Explore UAB

Sheila Roche, MSOT

When I commenced the UAB Graduate Certificate in Low Vision Rehabilitation program in 2008, low vision rehabilitation as a practice area for occupational therapists was an unfamiliar concept to me – an Irish occupational therapist practicing in Ireland.

At that time I had more than 10 years’ experience in older adult rehabilitation and my main area of interest lay in stroke rehabilitation. Without realising it, I was already involved in low vision rehabilitation through the assessment and intervention relating to visual field deficits following stroke.

“Would I be wasting time and money enrolling?”

I was introduced to the University of Alabama at Birmingham and their Graduate Certificate in Low Vision Rehabilitation program when Mary Warren, the program director, made a passing comment about UAB’s program during one of her workshops in London. This triggered my curiosity in the area.

I remember thinking about the UAB program on the flight home from that workshop: would I gain anything extra from the program relating to brain injury, my main area of interest? If not, would I be wasting time and money enrolling?

I agonised over the decision for weeks, but in the end I enrolled – nothing ventured, nothing gained – and have never regretted my decision. In fact, I have no hesitation in saying that it was the best decision I have ever made regarding my career as an OT.

Goal: 1st Low Vision Clinic in OT department in Ireland

The UAB Low Vision program has opened up a whole new world for me. In a shift away from my interest in neurology, my goal is now to set up the first low vision clinic in an OT department in Ireland – this is a work in progress but one that seems attainable and has great support from my colleagues and the management team at the hospital where I work.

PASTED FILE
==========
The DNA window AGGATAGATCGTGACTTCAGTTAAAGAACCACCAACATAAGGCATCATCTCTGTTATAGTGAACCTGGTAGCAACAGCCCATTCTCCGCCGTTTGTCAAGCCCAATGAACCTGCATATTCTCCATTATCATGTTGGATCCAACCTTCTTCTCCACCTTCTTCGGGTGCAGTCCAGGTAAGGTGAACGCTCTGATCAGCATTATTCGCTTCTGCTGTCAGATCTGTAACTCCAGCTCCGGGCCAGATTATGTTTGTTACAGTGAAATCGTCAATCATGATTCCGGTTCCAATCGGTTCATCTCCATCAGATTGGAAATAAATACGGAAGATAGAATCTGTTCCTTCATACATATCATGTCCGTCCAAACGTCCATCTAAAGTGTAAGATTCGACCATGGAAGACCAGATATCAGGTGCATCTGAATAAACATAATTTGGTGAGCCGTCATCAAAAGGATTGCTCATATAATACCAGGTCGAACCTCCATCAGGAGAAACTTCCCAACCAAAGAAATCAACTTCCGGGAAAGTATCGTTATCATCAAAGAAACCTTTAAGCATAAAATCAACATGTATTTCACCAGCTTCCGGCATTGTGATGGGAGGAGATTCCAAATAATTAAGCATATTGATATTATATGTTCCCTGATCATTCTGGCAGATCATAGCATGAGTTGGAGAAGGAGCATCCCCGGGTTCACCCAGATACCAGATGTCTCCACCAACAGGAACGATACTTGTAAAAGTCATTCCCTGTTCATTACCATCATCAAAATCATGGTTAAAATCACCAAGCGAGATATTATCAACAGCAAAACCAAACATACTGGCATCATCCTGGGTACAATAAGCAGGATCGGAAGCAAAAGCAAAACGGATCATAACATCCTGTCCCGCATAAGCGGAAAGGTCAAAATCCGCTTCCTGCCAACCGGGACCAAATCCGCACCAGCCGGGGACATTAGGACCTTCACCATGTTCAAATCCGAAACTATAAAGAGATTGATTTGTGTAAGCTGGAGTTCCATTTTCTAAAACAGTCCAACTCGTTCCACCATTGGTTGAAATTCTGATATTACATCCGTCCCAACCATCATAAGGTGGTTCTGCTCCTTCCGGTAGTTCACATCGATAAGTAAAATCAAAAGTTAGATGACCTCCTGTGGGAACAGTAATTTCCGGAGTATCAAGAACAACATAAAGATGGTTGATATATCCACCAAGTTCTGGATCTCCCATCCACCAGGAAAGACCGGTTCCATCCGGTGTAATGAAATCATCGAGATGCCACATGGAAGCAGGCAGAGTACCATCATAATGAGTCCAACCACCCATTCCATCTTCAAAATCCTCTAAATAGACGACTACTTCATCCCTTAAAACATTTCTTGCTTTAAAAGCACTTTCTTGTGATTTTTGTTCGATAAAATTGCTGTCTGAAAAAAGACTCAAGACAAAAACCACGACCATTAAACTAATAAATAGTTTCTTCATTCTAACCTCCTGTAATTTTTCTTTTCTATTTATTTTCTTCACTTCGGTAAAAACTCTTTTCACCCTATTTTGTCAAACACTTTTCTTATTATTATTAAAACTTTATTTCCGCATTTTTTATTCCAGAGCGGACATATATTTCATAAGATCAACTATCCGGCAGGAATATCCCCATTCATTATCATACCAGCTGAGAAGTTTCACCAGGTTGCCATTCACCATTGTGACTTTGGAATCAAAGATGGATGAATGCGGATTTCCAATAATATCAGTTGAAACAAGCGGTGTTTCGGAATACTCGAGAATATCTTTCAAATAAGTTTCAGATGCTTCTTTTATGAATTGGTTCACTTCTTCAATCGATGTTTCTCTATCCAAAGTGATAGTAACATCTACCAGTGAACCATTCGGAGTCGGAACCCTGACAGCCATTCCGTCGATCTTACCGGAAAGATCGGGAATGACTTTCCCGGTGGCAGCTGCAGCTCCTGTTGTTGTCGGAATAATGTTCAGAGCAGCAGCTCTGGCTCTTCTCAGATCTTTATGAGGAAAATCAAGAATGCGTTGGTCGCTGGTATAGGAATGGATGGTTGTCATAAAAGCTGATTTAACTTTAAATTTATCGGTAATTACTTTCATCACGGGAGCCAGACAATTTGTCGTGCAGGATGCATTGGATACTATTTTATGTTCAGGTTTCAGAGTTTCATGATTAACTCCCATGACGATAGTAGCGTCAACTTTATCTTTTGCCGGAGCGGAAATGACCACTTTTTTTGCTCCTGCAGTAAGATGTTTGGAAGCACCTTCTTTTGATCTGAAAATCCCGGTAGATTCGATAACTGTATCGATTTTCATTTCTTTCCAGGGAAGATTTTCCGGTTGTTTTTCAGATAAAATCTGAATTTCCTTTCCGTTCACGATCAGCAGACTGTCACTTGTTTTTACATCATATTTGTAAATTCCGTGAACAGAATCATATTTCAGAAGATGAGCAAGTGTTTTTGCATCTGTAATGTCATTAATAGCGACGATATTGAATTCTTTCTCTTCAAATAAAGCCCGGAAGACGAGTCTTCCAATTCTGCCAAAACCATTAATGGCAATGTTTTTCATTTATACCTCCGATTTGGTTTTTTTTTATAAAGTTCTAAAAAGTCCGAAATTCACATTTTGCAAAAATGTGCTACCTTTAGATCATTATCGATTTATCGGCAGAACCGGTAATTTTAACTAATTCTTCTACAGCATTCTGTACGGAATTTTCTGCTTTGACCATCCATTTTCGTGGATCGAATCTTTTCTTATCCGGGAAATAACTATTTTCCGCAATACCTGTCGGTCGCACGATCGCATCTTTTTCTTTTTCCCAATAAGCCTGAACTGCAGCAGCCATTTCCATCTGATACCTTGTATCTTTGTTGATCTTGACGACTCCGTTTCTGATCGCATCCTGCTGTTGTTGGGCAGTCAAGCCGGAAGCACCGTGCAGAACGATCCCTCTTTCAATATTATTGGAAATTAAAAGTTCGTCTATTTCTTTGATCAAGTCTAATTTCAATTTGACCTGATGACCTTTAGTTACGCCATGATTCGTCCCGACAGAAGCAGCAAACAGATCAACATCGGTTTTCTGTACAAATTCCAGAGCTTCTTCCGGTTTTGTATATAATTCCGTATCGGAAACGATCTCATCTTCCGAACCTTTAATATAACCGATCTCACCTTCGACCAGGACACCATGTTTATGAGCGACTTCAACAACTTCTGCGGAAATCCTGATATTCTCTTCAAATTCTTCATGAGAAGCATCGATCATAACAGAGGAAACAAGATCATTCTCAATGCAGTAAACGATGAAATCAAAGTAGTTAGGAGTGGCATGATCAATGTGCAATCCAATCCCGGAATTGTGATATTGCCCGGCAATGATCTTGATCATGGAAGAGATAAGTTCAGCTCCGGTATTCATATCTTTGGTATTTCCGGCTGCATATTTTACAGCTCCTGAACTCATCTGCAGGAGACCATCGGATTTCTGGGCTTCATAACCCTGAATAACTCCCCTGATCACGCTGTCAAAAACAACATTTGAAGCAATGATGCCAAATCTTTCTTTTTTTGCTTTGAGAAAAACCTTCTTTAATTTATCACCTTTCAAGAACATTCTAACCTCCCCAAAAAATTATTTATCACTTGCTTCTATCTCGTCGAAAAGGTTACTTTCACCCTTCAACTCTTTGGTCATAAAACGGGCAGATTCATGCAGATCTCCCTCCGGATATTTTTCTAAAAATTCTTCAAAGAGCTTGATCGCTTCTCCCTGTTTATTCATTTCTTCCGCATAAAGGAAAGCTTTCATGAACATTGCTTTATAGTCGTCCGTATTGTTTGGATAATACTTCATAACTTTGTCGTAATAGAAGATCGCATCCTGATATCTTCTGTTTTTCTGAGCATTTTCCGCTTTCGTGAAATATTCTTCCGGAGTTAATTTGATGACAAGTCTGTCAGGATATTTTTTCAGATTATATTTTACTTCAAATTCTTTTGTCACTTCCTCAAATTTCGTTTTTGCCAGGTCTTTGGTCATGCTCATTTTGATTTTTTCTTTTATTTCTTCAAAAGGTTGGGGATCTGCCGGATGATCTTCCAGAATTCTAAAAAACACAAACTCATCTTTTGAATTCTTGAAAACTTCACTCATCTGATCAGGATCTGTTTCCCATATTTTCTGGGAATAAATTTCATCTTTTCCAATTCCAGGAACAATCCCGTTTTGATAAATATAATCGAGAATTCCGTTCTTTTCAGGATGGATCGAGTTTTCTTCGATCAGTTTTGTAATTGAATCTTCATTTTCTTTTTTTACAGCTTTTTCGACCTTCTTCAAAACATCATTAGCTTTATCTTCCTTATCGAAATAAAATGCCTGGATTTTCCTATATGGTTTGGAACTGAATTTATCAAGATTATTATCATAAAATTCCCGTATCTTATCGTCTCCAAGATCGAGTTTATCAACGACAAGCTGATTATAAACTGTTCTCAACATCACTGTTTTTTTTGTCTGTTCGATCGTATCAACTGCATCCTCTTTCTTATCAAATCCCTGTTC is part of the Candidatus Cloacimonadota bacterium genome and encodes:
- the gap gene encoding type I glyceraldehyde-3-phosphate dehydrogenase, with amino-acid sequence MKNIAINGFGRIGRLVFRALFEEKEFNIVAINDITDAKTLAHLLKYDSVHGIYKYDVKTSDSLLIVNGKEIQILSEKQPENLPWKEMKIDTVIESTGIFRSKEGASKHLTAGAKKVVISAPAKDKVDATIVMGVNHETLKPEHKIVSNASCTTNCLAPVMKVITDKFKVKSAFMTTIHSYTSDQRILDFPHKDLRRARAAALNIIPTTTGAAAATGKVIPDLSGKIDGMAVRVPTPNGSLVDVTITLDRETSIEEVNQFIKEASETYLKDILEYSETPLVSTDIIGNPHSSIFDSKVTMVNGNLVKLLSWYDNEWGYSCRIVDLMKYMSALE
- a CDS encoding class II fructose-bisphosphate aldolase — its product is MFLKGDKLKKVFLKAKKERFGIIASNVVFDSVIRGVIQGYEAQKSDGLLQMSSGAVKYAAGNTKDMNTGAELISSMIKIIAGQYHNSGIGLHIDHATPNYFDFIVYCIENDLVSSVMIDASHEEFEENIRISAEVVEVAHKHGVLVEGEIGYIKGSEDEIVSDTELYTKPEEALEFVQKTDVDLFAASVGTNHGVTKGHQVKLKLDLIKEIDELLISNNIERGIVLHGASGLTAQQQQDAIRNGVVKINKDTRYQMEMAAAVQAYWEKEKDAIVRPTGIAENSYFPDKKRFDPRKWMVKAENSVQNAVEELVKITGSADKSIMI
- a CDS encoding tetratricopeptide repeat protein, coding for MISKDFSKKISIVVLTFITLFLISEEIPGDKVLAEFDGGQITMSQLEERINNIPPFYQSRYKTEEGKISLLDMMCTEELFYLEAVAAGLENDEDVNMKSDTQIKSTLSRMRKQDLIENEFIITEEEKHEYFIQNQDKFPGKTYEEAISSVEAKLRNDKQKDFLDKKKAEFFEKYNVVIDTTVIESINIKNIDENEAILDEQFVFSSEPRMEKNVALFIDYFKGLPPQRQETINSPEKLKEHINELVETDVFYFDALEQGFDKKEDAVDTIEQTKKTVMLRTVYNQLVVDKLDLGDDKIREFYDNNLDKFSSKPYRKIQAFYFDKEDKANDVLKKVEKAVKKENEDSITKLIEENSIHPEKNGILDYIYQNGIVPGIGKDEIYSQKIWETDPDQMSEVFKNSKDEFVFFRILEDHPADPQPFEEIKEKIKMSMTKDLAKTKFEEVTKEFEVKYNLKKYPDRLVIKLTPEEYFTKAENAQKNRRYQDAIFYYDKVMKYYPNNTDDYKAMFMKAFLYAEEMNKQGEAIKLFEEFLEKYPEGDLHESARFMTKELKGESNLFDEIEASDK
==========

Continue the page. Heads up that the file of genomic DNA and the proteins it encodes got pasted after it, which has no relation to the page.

Since completing the Master’s of Science in Occupational Therapy with a concentration in Low Vision Rehabilitation at UAB I have provided lectures to undergraduate OT students and interdisciplinary Masters’ students on low vision rehabilitation topics in the local university, University College Cork – something I had never considered doing before now.

Whatever fears I may have had in relation to public speaking were well and truly put to bed when I was asked to speak to 300 delegates at a Stroke Conference on the topic of the functional impact of visual field deficits in 2014!

I would urge anyone with even a vague interest in low vision to undertake the UAB Graduate Certificate in Low Vision Rehabilitation program. The workload is geared towards occupational therapists who work full-time. At times it was a challenge to juggle work and study and still maintain some semblance of a “normal” social life but it was manageable and most definitely worthwhile.

For me, it culminated in my proudest achievement: the publishing of my Masters’ research study, titled “Assessment of the Visual Status of Older Adults on an Orthopedic Unit,” in the American Journal of Occupational Therapy. I also won the Presidential Prize for this research at the Irish Gerontological Society’s annual conference in 2012. I presented my research at the annual conference of the Association of Occupational Therapists of Ireland in 2014.

I look forward to the challenges that lie ahead in relation to advancing Low Vision Rehabilitation as a practice area for OTs in Ireland!